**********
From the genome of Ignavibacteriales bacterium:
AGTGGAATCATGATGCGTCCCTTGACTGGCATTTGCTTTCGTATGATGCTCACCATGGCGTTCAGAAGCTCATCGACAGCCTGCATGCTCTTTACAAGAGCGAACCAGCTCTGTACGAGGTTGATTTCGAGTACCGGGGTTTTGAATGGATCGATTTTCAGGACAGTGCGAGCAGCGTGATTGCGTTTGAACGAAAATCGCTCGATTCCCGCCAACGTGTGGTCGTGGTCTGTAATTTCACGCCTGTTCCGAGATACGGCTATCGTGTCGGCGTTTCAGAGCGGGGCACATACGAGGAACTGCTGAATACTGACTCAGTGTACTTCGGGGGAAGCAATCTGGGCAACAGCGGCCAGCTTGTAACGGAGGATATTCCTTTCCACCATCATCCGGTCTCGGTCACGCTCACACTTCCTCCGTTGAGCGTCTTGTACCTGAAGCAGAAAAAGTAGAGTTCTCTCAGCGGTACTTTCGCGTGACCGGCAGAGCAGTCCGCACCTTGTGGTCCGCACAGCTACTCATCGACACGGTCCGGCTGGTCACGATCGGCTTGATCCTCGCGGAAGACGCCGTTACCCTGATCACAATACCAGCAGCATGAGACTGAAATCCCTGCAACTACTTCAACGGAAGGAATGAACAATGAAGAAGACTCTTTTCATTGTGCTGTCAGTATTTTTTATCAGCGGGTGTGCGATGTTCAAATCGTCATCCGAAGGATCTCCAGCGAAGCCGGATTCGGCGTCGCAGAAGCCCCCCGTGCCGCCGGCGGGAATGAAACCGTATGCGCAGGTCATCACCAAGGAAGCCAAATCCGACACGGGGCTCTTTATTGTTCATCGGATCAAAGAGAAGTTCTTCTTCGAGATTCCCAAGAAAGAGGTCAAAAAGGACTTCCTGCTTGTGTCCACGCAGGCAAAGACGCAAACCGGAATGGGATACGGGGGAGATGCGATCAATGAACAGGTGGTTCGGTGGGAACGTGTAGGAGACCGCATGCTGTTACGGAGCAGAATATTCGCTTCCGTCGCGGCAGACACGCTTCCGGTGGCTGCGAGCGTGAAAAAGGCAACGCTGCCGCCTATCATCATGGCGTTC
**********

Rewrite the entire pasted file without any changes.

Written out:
From the genome of Ignavibacteriales bacterium:
AGTGGAATCATGATGCGTCCCTTGACTGGCATTTGCTTTCGTATGATGCTCACCATGGCGTTCAGAAGCTCATCGACAGCCTGCATGCTCTTTACAAGAGCGAACCAGCTCTGTACGAGGTTGATTTCGAGTACCGGGGTTTTGAATGGATCGATTTTCAGGACAGTGCGAGCAGCGTGATTGCGTTTGAACGAAAATCGCTCGATTCCCGCCAACGTGTGGTCGTGGTCTGTAATTTCACGCCTGTTCCGAGATACGGCTATCGTGTCGGCGTTTCAGAGCGGGGCACATACGAGGAACTGCTGAATACTGACTCAGTGTACTTCGGGGGAAGCAATCTGGGCAACAGCGGCCAGCTTGTAACGGAGGATATTCCTTTCCACCATCATCCGGTCTCGGTCACGCTCACACTTCCTCCGTTGAGCGTCTTGTACCTGAAGCAGAAAAAGTAGAGTTCTCTCAGCGGTACTTTCGCGTGACCGGCAGAGCAGTCCGCACCTTGTGGTCCGCACAGCTACTCATCGACACGGTCCGGCTGGTCACGATCGGCTTGATCCTCGCGGAAGACGCCGTTACCCTGATCACAATACCAGCAGCATGAGACTGAAATCCCTGCAACTACTTCAACGGAAGGAATGAACAATGAAGAAGACTCTTTTCATTGTGCTGTCAGTATTTTTTATCAGCGGGTGTGCGATGTTCAAATCGTCATCCGAAGGATCTCCAGCGAAGCCGGATTCGGCGTCGCAGAAGCCCCCCGTGCCGCCGGCGGGAATGAAACCGTATGCGCAGGTCATCACCAAGGAAGCCAAATCCGACACGGGGCTCTTTATTGTTCATCGGATCAAAGAGAAGTTCTTCTTCGAGATTCCCAAGAAAGAGGTCAAAAAGGACTTCCTGCTTGTGTCCACGCAGGCAAAGACGCAAACCGGAATGGGATACGGGGGAGATGCGATCAATGAACAGGTGGTTCGGTGGGAACGTGTAGGAGACCGCATGCTGTTACGGAGCAGAATATTCGCTTCCGTCGCGGCAGACACGCTTCCGGTGGCTGCGAGCGTGAAAAAGGCAACGCTGCCGCCTATCATCATGGCGTTC